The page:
Oral mucosal epithelia are subject to a wide range of environmental insults that result in abrasions, wounds, burns, bacterial invasion and even malignant change. Functional epithelial structure is normally maintained through rapid tissue renewal associated with patterns of cellular proliferation based on stem and amplifying cell hierarchies. There is now much information available about stem cell properties and the number, pattern of distribution, and mechanisms controlling the proliferation of stem and amplifying cells are becoming better understood. However, uncertainty persists concerning several aspects of stem cell behaviour and two new areas of special basic and clinical interest have recently developed. First, it appears that somatic stem cells have much greater plasticity that previously believed and that this can be manipulated and combined with tissue engineering procedures to generate new tissues for clinical use. Second, it is now apparent that stem cells are the likely target of carcinogens and that epithelial tumours in vivo, and also cell lines derived from them, retain proliferative stem cell patterns similar to those of normal epithelia. Asymmetric division is a characteristic property of somatic stem cells and changes occuring during malignancy appear essential for tumour growth and metastasis.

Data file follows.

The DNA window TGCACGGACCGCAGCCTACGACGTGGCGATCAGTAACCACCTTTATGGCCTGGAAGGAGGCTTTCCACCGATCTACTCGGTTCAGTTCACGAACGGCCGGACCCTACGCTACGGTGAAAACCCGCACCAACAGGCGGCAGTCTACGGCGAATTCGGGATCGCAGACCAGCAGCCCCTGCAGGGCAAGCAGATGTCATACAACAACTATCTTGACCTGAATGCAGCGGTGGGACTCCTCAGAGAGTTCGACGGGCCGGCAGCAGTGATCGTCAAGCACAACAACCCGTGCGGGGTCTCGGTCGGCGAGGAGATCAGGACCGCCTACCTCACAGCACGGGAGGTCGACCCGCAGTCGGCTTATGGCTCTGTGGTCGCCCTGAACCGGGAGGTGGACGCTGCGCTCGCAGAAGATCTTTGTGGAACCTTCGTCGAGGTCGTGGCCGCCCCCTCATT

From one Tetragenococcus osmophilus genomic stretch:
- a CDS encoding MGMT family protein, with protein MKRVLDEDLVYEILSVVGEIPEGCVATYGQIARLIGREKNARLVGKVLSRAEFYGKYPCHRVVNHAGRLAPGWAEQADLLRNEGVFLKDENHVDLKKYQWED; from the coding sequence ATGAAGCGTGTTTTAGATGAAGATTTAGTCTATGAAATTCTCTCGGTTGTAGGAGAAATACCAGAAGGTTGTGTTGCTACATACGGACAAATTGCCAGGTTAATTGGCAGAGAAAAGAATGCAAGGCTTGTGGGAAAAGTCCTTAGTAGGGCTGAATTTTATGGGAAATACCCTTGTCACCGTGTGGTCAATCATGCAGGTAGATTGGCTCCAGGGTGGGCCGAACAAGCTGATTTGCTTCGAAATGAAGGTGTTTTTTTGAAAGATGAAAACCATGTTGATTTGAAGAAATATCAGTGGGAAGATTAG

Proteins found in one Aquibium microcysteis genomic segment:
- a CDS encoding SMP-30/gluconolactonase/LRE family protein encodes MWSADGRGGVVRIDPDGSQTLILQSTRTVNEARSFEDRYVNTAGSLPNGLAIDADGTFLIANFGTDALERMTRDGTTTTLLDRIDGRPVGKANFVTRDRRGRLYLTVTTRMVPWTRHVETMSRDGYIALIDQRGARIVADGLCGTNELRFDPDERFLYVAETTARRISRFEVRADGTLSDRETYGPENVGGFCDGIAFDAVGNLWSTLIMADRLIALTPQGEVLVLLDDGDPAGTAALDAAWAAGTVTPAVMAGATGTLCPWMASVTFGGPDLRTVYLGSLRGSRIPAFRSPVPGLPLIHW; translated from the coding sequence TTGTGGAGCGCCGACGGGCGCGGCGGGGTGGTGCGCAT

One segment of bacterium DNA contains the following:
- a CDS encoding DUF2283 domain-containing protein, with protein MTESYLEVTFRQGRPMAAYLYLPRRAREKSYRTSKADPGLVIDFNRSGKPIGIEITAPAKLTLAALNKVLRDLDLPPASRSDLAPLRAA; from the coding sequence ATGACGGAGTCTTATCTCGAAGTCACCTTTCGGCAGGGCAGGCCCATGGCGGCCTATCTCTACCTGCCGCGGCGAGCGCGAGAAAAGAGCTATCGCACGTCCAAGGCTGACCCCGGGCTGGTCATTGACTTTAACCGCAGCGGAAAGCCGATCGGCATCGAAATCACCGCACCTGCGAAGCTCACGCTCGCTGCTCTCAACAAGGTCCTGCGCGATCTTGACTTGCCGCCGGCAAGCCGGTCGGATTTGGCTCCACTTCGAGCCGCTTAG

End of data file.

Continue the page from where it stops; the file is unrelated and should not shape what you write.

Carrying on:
Keywords: stem cells, oral mucosa, oral epithelia, cancer